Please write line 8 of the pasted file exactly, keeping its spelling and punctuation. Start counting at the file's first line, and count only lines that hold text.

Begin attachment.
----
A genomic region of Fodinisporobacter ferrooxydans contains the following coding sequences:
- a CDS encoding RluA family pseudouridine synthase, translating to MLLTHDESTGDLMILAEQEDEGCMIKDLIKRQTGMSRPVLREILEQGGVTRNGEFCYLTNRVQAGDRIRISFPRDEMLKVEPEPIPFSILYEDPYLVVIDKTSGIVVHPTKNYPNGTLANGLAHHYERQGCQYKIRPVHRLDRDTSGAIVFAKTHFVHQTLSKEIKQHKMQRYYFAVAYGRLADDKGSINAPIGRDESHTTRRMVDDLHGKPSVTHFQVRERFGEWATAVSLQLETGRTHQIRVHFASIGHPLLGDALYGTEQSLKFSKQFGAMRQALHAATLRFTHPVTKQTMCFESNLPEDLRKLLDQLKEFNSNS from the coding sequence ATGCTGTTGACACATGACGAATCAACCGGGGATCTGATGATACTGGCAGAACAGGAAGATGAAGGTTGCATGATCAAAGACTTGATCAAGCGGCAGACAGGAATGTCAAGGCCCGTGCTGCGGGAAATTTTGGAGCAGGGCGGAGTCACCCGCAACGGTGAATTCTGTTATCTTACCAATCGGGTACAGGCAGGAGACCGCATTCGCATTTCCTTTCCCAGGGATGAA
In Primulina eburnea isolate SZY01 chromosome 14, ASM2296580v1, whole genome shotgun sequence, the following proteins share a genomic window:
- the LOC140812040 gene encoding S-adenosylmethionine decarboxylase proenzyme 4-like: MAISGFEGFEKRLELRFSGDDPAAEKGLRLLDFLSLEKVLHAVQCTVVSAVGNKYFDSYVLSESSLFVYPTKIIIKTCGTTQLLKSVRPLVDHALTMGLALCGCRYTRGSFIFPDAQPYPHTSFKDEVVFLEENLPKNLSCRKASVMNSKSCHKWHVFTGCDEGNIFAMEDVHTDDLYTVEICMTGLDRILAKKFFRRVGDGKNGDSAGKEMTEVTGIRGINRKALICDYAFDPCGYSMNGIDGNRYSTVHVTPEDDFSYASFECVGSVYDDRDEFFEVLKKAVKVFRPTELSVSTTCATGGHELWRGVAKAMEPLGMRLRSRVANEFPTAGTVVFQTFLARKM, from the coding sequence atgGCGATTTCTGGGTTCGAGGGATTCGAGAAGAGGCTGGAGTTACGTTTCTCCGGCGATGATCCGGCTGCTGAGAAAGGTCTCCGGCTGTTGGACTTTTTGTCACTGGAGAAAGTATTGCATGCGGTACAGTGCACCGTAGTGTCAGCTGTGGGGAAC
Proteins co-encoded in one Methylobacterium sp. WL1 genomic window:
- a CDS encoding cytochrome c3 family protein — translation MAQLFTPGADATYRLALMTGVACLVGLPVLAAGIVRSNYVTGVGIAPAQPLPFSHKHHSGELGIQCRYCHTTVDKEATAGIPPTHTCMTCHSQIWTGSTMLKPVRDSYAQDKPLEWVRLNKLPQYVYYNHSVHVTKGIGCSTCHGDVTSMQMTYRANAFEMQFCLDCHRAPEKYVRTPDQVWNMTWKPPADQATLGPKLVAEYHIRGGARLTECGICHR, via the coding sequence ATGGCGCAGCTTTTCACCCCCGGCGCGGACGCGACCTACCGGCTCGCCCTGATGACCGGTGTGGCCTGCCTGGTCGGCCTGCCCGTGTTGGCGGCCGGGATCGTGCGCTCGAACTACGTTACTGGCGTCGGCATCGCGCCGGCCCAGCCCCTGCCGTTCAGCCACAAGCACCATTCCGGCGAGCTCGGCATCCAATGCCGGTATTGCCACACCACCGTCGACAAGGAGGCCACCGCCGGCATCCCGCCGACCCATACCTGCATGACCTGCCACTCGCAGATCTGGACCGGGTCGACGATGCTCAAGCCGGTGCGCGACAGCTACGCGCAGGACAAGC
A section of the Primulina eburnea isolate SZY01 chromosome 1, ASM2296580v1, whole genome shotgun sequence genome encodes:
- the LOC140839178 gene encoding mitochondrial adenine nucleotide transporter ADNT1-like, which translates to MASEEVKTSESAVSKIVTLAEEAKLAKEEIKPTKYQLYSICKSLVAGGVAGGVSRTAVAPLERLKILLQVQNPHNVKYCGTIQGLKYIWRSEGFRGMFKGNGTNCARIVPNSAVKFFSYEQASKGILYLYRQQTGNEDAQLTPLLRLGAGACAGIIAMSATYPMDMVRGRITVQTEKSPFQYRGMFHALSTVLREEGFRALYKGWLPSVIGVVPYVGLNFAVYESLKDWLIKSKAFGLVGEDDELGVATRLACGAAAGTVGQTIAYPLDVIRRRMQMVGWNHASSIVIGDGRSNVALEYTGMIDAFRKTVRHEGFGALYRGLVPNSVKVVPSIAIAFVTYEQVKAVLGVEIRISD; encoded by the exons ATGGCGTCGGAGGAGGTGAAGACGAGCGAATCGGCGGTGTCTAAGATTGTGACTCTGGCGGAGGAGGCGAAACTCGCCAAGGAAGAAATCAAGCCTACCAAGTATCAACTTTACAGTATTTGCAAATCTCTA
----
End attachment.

- the LOC140839178 gene encoding mitochondrial adenine nucleotide transporter ADNT1-like, which translates to MASEEVKTSESAVSKIVTLAEEAKLAKEEIKPTKYQLYSICKSLVAGGVAGGVSRTAVAPLERLKILLQVQNPHNVKYCGTIQGLKYIWRSEGFRGMFKGNGTNCARIVPNSAVKFFSYEQASKGILYLYRQQTGNEDAQLTPLLRLGAGACAGIIAMSATYPMDMVRGRITVQTEKSPFQYRGMFHALSTVLREEGFRALYKGWLPSVIGVVPYVGLNFAVYESLKDWLIKSKAFGLVGEDDELGVATRLACGAAAGTVGQTIAYPLDVIRRRMQMVGWNHASSIVIGDGRSNVALEYTGMIDAFRKTVRHEGFGALYRGLVPNSVKVVPSIAIAFVTYEQVKAVLGVEIRISD; encoded by the exons ATGGCGTCGGAGGAGGTGAAGACGAGCGAATCGGCGGTGTCTAAGATTGTGACTCTGGCGGAGGAGGCGAAACTCGCCAAGGAAGAAATCAAGCCTACCAAGTATCAACTTTACAGTATTTGCAAATCTCTA